Tugging rituals and games of Vietnam and the Republic of Korea were performed at Tran Vu temple in Long Bien district, Hanoi during an exchange held on November 23.
At the event, managers and researchers also discussed cooperation measures to protect the folk games of the two countries in the future.
Tugging rituals and games of Vietnam, Cambodia, the Philippines, and the RoK were added to the UNESCO’s Representative List of the Intangible Cultural Heritage of Humanity on December 2, 2015.
|Tugging rituals and games of Vietnam and the Republic of Korea were performed at Tran Vu temple in Long Bien district, Hanoi during an exchange held on November 23.
Tugging rituals and games are prevalent in the rice-farming cultures of East Asia and Southeast Asia as a form for communities to pray for abundant harvests and prosperity. They mark the start of the agricultural cycle and often begin with commemorative rites to local deities. VNA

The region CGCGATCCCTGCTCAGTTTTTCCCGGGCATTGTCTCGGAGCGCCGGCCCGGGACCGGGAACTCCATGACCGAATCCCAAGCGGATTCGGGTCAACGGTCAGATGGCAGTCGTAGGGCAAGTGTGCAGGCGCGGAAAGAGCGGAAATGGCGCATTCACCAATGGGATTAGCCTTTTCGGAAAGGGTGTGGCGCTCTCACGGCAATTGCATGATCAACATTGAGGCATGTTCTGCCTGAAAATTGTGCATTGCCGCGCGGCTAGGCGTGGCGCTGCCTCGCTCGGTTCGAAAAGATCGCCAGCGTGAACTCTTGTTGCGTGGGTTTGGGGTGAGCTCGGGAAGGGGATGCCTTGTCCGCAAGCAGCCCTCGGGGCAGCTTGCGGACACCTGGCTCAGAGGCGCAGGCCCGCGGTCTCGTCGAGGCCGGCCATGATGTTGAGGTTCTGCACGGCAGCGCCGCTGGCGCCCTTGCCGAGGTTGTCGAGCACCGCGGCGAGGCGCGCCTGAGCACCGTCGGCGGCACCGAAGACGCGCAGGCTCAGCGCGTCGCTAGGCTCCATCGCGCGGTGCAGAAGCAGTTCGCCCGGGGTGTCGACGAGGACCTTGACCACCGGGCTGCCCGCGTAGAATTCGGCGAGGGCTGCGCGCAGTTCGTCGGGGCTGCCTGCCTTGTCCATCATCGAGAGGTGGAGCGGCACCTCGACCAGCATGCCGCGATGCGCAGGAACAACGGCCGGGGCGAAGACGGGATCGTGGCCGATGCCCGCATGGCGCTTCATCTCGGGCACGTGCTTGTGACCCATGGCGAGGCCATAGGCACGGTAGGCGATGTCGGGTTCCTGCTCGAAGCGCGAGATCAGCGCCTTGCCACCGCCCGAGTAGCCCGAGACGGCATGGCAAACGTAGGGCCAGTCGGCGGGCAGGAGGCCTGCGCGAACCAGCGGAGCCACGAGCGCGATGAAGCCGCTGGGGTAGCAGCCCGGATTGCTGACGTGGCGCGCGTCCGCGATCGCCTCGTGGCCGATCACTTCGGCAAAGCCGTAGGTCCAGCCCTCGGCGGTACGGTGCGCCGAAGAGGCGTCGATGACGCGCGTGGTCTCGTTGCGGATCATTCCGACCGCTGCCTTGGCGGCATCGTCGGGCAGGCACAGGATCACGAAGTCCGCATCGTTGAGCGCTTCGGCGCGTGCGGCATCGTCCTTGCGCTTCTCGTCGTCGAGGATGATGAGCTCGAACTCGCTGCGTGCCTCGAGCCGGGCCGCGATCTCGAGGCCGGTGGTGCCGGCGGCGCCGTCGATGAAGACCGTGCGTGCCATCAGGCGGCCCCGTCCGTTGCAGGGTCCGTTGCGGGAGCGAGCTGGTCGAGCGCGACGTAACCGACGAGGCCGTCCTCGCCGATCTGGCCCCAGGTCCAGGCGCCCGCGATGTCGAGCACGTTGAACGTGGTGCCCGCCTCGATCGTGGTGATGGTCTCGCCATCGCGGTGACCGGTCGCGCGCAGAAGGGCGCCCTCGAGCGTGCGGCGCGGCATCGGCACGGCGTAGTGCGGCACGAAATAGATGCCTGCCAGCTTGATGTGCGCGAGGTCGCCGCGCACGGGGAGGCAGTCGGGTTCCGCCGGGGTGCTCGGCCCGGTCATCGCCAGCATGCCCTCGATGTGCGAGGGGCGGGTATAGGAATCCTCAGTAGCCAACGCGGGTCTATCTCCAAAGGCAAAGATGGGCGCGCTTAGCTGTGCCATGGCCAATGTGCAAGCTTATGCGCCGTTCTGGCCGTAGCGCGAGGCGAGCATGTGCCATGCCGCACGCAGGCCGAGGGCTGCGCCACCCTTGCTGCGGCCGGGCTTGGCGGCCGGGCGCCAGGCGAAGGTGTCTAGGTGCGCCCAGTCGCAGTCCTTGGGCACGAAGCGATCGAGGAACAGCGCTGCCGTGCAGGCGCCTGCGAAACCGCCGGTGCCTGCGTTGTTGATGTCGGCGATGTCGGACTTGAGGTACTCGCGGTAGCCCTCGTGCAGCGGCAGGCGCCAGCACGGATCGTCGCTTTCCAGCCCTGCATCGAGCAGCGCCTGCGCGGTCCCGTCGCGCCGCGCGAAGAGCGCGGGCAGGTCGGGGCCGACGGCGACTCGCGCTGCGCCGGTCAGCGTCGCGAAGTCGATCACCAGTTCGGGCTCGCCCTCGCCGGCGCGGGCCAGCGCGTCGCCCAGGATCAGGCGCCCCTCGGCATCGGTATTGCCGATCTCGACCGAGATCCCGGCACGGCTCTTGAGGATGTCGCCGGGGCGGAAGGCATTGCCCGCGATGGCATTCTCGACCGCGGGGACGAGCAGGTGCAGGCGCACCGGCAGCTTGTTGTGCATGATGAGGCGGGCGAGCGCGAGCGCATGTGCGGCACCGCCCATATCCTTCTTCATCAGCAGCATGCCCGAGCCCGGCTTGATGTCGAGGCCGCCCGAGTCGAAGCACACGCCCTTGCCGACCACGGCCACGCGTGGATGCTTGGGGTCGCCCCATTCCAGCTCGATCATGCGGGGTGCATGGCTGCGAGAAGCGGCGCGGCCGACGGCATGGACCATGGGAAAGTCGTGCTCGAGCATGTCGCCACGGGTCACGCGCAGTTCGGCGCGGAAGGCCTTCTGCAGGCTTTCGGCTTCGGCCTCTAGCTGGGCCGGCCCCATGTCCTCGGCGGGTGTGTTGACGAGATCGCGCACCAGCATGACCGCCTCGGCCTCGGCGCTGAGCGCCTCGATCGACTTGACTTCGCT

Typically held near a communal house or shrine, two teams on either end of a rope try to tug it from the other. The practice is non-competitive, strengthening community solidarity and identity, UNECO said on its website.
In Vietnam, tug-of-war is a folk game that is practiced in a number of traditional festivals and community events.
Apart from tugging rituals and games, Vietnam boasts other 11 UNESCO-recognised Intangible Cultural Heritages of Humanity, comprising Nha Nhac - Vietnamese court music, Space of gong culture in the Central Highlands, Quan ho Bac Ninh folk songs, Ca Tru singing, Giong festival of Phu Dong and Soc temples, Xoan singing of Phu Tho province, the worship of Hung Kings in Phu Tho, the art of Don ca tai tu music and song in southern Vietnam, Vi and Giam folk songs of Nghe Tinh, practices related to Vietnamese beliefs in the Mother Goddesses of Three Realms, and the art of Bai Choi in central Vietnam.